The change of Prime Minister has again raised the profile of Brexit; but this month we also mark the 70th anniversary of legal aid, and recognise all that it has meant to so many people

A very warm welcome to August’s column. How wrong was I when I gloomily suggested the Scottish summer might have been over by the time you read the July column?

Of course, it wasn’t only the weather that heated up. The political mercury edged up just a bit further with Mr Johnson becoming the Prime Minister. This in turn has fanned greater speculation of a no-deal Brexit. The Law Society of Scotland is entirely neutral on political matters. The Society’s team continues to work tirelessly to keep everyone up to date about all potential outcomes, which is no easy task. However, on a practical level, whatever happens, deal or no deal, it appears at the moment that the UK will leave the EU on 31 October.

Leaving the EU will have consequences for us as solicitors. I know many of you have only ever practised as a solicitor while the UK has been a member of the EU. Membership guarantees certain rights for all EU citizens, and the existence of a predictable legal structure framed around established and largely stable institutions. The post-EU legal landscape for now is far from clear. What is clear is that it will be shaped by the advice that we give, the rights and obligations we identify and the outcomes of the cases we choose to litigate. There is no doubt we will have to look at this again in October, when we may have more clarity.

Legal aid at 70

In the Society’s platinum year it’s worth remembering that legal aid in Scotland is also 70 years old. The Legal Aid and Solicitors (Scotland) Act, having received Royal Assent at the end of July, came into force in August 1949. The white paper preceding the legislation said the aim was “to provide legal advice for those of slender means and resources, so that no one would be financially unable to prosecute a just and reasonable claim or defend a legal right; and to allow counsel and solicitors to be remunerated for their services”.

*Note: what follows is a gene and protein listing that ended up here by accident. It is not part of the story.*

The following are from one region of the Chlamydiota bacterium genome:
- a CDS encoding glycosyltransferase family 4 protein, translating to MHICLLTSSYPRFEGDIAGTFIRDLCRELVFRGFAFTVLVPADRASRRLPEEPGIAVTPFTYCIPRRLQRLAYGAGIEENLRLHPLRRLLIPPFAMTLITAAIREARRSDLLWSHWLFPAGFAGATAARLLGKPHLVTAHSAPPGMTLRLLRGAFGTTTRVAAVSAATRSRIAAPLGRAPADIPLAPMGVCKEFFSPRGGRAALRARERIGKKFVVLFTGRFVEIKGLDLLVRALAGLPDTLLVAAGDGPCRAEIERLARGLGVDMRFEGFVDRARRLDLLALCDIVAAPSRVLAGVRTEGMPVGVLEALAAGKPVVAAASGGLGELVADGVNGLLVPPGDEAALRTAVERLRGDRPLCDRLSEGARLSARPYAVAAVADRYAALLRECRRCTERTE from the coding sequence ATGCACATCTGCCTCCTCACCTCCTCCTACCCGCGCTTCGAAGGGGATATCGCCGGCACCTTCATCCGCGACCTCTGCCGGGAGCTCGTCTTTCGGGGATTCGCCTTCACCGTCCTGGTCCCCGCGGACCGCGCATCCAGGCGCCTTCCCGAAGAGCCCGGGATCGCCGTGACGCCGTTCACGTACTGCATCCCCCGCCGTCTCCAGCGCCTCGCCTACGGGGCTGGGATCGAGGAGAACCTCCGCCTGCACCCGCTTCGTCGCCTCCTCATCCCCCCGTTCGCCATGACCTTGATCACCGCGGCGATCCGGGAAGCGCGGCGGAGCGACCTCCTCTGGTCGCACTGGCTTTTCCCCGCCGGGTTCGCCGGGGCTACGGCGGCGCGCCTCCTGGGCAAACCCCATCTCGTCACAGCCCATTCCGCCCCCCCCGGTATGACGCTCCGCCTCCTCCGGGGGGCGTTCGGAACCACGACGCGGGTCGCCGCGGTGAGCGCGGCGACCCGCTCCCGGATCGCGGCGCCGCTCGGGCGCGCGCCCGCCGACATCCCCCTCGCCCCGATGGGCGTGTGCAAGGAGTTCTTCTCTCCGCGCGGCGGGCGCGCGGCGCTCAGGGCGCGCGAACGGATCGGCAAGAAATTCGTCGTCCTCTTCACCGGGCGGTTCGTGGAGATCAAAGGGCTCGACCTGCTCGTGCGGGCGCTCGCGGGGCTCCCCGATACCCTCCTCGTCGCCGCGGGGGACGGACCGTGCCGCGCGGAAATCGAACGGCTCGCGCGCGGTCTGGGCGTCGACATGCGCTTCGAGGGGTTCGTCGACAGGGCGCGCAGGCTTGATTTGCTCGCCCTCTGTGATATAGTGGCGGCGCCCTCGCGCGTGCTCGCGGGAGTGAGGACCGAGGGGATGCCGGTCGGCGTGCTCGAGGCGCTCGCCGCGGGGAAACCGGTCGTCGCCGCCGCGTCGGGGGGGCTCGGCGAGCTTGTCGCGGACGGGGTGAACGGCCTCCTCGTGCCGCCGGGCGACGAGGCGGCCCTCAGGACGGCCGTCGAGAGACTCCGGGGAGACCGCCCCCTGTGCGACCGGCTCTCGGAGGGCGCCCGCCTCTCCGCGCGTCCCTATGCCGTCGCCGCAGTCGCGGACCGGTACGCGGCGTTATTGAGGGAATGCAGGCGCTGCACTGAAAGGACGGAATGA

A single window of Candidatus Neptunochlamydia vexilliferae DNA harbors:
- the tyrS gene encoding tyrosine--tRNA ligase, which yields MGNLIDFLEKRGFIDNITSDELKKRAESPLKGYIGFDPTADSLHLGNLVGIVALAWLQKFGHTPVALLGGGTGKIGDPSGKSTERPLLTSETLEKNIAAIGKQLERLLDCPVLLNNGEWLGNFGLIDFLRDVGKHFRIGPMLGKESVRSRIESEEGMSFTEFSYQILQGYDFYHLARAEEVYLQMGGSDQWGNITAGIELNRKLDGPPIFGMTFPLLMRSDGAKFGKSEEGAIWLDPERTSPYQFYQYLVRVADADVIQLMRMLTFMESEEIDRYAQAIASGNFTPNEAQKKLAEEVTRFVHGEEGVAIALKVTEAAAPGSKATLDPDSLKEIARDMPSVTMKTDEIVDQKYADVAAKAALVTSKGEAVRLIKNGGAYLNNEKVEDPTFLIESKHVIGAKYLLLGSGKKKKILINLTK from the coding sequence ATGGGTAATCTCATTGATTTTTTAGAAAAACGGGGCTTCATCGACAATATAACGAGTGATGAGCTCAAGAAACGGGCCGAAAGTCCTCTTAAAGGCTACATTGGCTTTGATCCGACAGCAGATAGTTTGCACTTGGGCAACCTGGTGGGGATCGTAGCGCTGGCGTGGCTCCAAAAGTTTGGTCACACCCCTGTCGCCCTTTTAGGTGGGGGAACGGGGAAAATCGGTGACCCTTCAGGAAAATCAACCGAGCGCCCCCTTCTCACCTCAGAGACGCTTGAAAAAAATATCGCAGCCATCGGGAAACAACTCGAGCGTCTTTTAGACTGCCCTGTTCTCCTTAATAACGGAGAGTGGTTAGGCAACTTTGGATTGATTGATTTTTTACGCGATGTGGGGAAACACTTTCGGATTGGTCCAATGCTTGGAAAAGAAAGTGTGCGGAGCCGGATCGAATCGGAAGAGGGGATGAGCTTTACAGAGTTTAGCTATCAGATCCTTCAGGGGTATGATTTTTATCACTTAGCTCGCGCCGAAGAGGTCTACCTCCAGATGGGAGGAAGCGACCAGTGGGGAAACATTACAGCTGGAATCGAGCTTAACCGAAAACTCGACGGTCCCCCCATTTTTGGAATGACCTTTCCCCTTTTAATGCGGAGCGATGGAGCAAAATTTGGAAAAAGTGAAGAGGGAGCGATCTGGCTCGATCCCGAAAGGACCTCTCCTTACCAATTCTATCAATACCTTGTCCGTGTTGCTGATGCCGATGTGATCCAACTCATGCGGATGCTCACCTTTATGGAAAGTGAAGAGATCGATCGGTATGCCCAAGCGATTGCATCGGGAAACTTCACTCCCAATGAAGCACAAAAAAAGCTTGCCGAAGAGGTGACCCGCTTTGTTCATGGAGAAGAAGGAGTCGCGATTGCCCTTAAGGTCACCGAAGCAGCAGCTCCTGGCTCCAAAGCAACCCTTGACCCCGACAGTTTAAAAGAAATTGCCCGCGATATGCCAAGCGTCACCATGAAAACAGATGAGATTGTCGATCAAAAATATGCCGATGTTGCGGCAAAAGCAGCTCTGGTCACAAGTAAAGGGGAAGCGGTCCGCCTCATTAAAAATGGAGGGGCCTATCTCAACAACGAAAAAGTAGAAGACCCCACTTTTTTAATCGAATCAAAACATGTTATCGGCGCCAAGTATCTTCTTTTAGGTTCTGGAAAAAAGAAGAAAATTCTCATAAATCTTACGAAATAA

There can be no doubt that this was an extraordinary piece of visionary legislation. The country was in the grip of post-war austerity. When I was a child, Mum and Dad would quite happily regale the family with stories about rationing, which only ended in 1954. For the Government to provide a brand new source of public funding for legal services at the time was quite remarkable. It is impossible to estimate the numbers of people who have been able to enforce their legal rights when it might otherwise have been impossible for them to do so. Since legal aid was extended to criminal cases in 1964, there have also been countless people who properly secured their liberty because legal aid allowed them access to able and experienced defence solicitors. 

The law has developed in new and unimagined ways since the 1940s. The weight of burgeoning legislation imposing new obligations on the UK’s citizens means that the availability of legal aid has become more and more important. I am sure the lawmakers who felt legal aid was an essential service would be astonished at its scope today, and its budget, but I am also sure they would be immensely proud that the principle they enshrined in statute is still available today. It is important to pay tribute to those solicitors and others who have provided legal services with the benefit of legal aid, and to recognise the excellent and important work they have done and continue to do. It is also right to mention those who have administered legal aid – the Society itself, through its local legal aid committees, and then the Scottish Legal Aid Board. It is a formidable undertaking to ensure that public funds are properly expended to meet the purpose for which they are intended. It is important that everyone involved continues to work together to ensure the continued availability and success of this vital source of assistance to those who need it.

A final word

Thanks to those of you who have contacted me with suggestions about improvements we can try at the Society. Keep them coming. See you in September. 

The Author

John Mulholland is President of the Law Society of Scotland – Twitter: @JohnMMulholland

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